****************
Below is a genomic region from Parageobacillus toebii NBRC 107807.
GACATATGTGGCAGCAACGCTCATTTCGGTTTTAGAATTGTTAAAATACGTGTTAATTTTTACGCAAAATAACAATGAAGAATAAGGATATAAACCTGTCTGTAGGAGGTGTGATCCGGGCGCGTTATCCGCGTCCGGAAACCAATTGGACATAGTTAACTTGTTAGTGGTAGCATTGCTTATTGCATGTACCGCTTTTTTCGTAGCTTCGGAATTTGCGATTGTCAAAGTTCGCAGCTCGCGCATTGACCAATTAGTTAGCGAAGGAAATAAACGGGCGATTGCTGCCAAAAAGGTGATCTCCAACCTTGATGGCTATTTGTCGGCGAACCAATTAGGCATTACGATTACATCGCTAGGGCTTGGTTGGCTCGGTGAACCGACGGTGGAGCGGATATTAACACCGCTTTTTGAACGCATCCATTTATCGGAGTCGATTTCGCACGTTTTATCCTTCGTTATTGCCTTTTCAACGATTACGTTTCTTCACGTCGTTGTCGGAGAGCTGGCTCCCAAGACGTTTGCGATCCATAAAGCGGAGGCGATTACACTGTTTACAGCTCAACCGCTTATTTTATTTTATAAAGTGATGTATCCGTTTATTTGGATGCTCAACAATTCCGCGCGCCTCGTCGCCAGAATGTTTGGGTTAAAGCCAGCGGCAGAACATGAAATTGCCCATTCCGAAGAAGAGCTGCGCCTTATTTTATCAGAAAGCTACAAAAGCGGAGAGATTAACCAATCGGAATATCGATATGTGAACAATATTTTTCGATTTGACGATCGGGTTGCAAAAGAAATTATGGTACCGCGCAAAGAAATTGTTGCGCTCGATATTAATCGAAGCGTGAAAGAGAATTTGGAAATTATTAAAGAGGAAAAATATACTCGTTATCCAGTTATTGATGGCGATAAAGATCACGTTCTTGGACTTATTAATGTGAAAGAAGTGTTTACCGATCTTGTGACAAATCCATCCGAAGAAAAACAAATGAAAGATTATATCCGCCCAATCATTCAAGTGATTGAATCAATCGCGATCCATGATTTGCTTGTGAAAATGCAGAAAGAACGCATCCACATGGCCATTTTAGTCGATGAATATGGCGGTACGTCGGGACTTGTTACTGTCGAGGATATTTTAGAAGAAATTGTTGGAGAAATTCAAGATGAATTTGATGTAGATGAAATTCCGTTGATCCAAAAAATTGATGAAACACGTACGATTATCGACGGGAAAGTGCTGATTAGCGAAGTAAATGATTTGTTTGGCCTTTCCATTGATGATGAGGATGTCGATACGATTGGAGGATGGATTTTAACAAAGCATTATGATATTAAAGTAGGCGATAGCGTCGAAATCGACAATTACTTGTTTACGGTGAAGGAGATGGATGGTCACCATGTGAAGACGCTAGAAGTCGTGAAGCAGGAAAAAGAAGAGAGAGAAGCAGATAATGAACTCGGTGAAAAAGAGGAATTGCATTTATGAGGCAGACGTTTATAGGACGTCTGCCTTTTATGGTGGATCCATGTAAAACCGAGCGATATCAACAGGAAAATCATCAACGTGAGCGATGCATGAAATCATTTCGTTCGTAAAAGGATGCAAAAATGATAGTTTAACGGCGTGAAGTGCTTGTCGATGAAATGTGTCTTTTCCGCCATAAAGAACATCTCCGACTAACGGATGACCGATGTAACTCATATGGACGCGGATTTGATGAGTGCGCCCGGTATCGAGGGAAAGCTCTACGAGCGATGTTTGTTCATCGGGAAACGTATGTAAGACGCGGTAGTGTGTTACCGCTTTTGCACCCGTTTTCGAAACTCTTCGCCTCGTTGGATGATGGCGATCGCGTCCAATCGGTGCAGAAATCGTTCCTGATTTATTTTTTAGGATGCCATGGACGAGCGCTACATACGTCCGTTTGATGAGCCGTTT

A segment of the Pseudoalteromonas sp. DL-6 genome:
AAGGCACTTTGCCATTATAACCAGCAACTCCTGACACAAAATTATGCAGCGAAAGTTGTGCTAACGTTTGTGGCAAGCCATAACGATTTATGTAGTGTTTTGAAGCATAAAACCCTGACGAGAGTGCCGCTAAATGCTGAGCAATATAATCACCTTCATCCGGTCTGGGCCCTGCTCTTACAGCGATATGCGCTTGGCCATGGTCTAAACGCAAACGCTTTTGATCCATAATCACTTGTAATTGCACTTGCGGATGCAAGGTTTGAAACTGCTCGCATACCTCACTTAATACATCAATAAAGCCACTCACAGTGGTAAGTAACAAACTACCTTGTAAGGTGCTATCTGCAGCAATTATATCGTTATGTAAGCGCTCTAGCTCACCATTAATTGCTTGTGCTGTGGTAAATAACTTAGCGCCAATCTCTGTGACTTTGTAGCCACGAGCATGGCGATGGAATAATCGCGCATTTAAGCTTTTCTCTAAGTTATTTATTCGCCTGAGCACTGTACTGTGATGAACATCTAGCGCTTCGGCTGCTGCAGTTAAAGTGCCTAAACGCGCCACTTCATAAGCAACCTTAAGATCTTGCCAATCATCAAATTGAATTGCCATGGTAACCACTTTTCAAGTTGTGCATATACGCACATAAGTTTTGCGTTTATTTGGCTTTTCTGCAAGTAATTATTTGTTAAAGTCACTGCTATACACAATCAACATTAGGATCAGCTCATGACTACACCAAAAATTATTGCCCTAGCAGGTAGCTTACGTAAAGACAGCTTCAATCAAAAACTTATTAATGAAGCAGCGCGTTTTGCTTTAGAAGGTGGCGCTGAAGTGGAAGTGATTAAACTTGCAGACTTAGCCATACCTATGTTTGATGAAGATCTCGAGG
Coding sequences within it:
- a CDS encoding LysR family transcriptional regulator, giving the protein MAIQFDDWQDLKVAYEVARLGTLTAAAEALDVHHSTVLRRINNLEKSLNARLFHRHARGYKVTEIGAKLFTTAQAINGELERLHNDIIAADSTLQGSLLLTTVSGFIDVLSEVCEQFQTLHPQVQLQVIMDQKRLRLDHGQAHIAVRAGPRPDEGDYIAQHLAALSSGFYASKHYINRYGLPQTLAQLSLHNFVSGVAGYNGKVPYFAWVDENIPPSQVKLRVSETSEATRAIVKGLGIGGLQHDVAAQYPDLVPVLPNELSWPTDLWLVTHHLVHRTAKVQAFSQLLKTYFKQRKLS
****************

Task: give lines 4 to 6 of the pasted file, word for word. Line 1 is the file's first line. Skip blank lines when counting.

AAGGCACTTTGCCATTATAACCAGCAACTCCTGACACAAAATTATGCAGCGAAAGTTGTGCTAACGTTTGTGGCAAGCCATAACGATTTATGTAGTGTTTTGAAGCATAAAACCCTGACGAGAGTGCCGCTAAATGCTGAGCAATATAATCACCTTCATCCGGTCTGGGCCCTGCTCTTACAGCGATATGCGCTTGGCCATGGTCTAAACGCAAACGCTTTTGATCCATAATCACTTGTAATTGCACTTGCGGATGCAAGGTTTGAAACTGCTCGCATACCTCACTTAATACATCAATAAAGCCACTCACAGTGGTAAGTAACAAACTACCTTGTAAGGTGCTATCTGCAGCAATTATATCGTTATGTAAGCGCTCTAGCTCACCATTAATTGCTTGTGCTGTGGTAAATAACTTAGCGCCAATCTCTGTGACTTTGTAGCCACGAGCATGGCGATGGAATAATCGCGCATTTAAGCTTTTCTCTAAGTTATTTATTCGCCTGAGCACTGTACTGTGATGAACATCTAGCGCTTCGGCTGCTGCAGTTAAAGTGCCTAAACGCGCCACTTCATAAGCAACCTTAAGATCTTGCCAATCATCAAATTGAATTGCCATGGTAACCACTTTTCAAGTTGTGCATATACGCACATAAGTTTTGCGTTTATTTGGCTTTTCTGCAAGTAATTATTTGTTAAAGTCACTGCTATACACAATCAACATTAGGATCAGCTCATGACTACACCAAAAATTATTGCCCTAGCAGGTAGCTTACGTAAAGACAGCTTCAATCAAAAACTTATTAATGAAGCAGCGCGTTTTGCTTTAGAAGGTGGCGCTGAAGTGGAAGTGATTAAACTTGCAGACTTAGCCATACCTATGTTTGATGAAGATCTCGAGG
Coding sequences within it:
- a CDS encoding LysR family transcriptional regulator, giving the protein MAIQFDDWQDLKVAYEVARLGTLTAAAEALDVHHSTVLRRINNLEKSLNARLFHRHARGYKVTEIGAKLFTTAQAINGELERLHNDIIAADSTLQGSLLLTTVSGFIDVLSEVCEQFQTLHPQVQLQVIMDQKRLRLDHGQAHIAVRAGPRPDEGDYIAQHLAALSSGFYASKHYINRYGLPQTLAQLSLHNFVSGVAGYNGKVPYFAWVDENIPPSQVKLRVSETSEATRAIVKGLGIGGLQHDVAAQYPDLVPVLPNELSWPTDLWLVTHHLVHRTAKVQAFSQLLKTYFKQRKLS